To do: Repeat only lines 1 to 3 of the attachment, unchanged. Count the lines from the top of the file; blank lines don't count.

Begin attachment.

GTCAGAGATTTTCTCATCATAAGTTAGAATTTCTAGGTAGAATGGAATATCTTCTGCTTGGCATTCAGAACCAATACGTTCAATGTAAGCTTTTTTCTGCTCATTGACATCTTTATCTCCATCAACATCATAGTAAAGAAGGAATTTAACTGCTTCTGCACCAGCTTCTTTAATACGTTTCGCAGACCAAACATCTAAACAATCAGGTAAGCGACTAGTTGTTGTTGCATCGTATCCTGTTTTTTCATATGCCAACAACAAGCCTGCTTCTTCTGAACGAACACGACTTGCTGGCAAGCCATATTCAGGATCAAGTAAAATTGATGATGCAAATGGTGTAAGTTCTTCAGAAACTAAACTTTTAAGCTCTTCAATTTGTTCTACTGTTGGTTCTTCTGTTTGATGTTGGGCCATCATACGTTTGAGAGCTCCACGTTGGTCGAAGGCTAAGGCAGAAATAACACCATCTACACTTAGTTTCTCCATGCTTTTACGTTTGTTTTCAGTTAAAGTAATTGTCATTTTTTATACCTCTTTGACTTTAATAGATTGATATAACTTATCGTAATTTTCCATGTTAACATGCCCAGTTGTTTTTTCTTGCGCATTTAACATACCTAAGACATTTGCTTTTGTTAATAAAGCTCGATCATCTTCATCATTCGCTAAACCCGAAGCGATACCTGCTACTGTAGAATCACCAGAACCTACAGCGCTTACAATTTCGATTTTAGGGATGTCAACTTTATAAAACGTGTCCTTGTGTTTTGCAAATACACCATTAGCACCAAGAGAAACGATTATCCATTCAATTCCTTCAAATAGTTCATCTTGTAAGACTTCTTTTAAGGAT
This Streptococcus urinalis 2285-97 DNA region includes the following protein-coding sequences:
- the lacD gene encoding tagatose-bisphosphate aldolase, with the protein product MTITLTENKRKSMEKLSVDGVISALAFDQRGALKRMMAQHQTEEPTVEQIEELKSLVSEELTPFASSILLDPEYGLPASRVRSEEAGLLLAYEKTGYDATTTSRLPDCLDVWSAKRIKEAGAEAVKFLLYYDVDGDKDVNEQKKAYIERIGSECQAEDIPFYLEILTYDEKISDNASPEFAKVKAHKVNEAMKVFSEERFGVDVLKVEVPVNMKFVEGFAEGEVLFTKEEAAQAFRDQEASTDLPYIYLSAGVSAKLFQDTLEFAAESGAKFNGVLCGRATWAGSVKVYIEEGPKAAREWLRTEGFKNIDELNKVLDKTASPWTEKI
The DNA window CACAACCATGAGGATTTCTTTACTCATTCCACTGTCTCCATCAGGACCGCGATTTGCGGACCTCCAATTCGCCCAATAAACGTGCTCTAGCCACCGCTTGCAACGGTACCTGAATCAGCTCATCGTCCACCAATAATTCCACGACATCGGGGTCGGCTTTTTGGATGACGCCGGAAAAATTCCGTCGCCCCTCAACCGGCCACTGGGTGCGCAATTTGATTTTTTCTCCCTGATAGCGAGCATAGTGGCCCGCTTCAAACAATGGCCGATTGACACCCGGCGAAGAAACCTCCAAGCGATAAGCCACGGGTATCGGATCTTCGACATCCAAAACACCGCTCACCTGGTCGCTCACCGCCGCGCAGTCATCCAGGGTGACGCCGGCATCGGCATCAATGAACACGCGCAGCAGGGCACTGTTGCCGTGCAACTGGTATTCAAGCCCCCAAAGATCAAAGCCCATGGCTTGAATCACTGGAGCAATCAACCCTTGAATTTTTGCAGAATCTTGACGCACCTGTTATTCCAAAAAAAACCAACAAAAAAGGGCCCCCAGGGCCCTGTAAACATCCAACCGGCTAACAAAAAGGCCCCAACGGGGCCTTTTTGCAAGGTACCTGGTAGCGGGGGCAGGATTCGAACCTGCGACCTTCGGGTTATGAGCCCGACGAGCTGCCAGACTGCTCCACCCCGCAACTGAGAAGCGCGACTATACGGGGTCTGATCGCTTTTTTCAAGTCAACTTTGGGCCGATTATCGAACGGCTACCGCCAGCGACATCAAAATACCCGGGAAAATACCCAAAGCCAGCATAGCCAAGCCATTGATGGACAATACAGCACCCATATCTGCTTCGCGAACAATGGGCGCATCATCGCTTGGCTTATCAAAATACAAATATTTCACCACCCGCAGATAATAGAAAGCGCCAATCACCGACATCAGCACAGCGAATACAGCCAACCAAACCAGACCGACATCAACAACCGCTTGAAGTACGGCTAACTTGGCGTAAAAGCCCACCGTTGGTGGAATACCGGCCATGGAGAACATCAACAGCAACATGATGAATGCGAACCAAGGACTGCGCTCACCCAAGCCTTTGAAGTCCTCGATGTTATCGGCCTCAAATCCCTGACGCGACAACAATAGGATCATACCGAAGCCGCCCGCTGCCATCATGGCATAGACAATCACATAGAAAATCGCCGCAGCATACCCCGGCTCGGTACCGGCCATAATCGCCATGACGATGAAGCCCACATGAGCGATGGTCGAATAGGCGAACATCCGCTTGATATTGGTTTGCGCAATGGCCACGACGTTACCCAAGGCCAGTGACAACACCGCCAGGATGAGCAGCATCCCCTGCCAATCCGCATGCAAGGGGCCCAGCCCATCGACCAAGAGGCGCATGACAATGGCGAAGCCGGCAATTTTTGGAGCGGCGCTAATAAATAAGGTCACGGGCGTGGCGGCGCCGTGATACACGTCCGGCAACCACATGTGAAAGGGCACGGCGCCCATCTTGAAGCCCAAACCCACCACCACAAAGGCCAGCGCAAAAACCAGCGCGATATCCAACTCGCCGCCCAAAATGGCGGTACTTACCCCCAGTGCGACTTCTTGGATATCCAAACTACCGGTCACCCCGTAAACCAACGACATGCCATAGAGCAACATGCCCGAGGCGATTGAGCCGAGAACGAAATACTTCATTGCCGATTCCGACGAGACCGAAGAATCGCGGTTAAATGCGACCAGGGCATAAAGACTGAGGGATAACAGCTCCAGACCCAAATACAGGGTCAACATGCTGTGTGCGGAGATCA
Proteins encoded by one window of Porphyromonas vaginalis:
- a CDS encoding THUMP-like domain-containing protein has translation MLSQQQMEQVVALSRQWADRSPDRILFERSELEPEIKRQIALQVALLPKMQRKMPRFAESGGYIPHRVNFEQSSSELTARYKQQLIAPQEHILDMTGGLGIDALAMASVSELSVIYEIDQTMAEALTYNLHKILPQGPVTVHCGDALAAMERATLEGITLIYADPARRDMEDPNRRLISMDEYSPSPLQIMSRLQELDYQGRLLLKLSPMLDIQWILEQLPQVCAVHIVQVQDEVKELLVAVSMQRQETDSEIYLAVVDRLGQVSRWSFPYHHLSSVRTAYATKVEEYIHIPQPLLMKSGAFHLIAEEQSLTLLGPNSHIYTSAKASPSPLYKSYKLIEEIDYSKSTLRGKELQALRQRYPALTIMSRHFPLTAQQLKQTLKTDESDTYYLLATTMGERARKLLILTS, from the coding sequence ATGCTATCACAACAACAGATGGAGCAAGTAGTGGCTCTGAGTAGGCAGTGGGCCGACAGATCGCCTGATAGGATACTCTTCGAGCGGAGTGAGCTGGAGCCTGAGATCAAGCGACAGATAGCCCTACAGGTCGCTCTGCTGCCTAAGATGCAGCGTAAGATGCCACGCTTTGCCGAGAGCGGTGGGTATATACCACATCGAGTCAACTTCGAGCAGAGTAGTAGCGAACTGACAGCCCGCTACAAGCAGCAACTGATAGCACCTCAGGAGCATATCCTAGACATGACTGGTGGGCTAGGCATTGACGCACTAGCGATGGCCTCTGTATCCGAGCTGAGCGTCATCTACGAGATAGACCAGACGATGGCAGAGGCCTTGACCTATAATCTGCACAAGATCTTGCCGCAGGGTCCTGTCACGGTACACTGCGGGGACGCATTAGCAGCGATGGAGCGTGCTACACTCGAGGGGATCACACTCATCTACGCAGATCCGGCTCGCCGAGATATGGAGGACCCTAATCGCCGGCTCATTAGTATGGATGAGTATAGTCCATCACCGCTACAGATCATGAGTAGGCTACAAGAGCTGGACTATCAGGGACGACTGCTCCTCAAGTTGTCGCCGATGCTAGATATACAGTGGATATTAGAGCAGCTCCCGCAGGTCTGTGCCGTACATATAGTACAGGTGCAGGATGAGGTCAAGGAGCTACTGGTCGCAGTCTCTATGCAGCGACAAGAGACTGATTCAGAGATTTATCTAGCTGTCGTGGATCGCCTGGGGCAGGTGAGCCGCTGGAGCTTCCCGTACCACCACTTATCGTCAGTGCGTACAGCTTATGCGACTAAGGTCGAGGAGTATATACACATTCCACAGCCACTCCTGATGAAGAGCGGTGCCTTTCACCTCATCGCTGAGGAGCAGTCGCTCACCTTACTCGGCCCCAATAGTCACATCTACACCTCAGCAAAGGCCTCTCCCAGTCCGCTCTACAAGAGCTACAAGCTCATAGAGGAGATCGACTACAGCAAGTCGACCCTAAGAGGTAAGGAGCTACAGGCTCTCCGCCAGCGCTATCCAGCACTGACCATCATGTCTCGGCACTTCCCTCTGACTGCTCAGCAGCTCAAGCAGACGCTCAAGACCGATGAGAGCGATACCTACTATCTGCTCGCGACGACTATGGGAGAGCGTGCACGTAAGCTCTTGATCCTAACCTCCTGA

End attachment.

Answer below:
GTCAGAGATTTTCTCATCATAAGTTAGAATTTCTAGGTAGAATGGAATATCTTCTGCTTGGCATTCAGAACCAATACGTTCAATGTAAGCTTTTTTCTGCTCATTGACATCTTTATCTCCATCAACATCATAGTAAAGAAGGAATTTAACTGCTTCTGCACCAGCTTCTTTAATACGTTTCGCAGACCAAACATCTAAACAATCAGGTAAGCGACTAGTTGTTGTTGCATCGTATCCTGTTTTTTCATATGCCAACAACAAGCCTGCTTCTTCTGAACGAACACGACTTGCTGGCAAGCCATATTCAGGATCAAGTAAAATTGATGATGCAAATGGTGTAAGTTCTTCAGAAACTAAACTTTTAAGCTCTTCAATTTGTTCTACTGTTGGTTCTTCTGTTTGATGTTGGGCCATCATACGTTTGAGAGCTCCACGTTGGTCGAAGGCTAAGGCAGAAATAACACCATCTACACTTAGTTTCTCCATGCTTTTACGTTTGTTTTCAGTTAAAGTAATTGTCATTTTTTATACCTCTTTGACTTTAATAGATTGATATAACTTATCGTAATTTTCCATGTTAACATGCCCAGTTGTTTTTTCTTGCGCATTTAACATACCTAAGACATTTGCTTTTGTTAATAAAGCTCGATCATCTTCATCATTCGCTAAACCCGAAGCGATACCTGCTACTGTAGAATCACCAGAACCTACAGCGCTTACAATTTCGATTTTAGGGATGTCAACTTTATAAAACGTGTCCTTGTGTTTTGCAAATACACCATTAGCACCAAGAGAAACGATTATCCATTCAATTCCTTCAAATAGTTCATCTTGTAAGACTTCTTTTAAGGAT
This Streptococcus urinalis 2285-97 DNA region includes the following protein-coding sequences:
- the lacD gene encoding tagatose-bisphosphate aldolase, with the protein product MTITLTENKRKSMEKLSVDGVISALAFDQRGALKRMMAQHQTEEPTVEQIEELKSLVSEELTPFASSILLDPEYGLPASRVRSEEAGLLLAYEKTGYDATTTSRLPDCLDVWSAKRIKEAGAEAVKFLLYYDVDGDKDVNEQKKAYIERIGSECQAEDIPFYLEILTYDEKISDNASPEFAKVKAHKVNEAMKVFSEERFGVDVLKVEVPVNMKFVEGFAEGEVLFTKEEAAQAFRDQEASTDLPYIYLSAGVSAKLFQDTLEFAAESGAKFNGVLCGRATWAGSVKVYIEEGPKAAREWLRTEGFKNIDELNKVLDKTASPWTEKI